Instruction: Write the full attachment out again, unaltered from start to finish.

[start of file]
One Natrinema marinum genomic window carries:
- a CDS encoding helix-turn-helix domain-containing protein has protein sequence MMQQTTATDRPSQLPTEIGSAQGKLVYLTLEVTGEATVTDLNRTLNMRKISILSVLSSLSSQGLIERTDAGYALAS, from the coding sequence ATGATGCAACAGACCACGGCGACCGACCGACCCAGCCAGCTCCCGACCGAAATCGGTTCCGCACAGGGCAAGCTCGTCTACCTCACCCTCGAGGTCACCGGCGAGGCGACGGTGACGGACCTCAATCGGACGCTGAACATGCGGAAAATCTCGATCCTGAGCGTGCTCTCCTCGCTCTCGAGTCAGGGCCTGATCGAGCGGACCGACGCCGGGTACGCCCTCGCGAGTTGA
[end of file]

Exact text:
One Natrinema marinum genomic window carries:
- a CDS encoding helix-turn-helix domain-containing protein has protein sequence MMQQTTATDRPSQLPTEIGSAQGKLVYLTLEVTGEATVTDLNRTLNMRKISILSVLSSLSSQGLIERTDAGYALAS, from the coding sequence ATGATGCAACAGACCACGGCGACCGACCGACCCAGCCAGCTCCCGACCGAAATCGGTTCCGCACAGGGCAAGCTCGTCTACCTCACCCTCGAGGTCACCGGCGAGGCGACGGTGACGGACCTCAATCGGACGCTGAACATGCGGAAAATCTCGATCCTGAGCGTGCTCTCCTCGCTCTCGAGTCAGGGCCTGATCGAGCGGACCGACGCCGGGTACGCCCTCGCGAGTTGA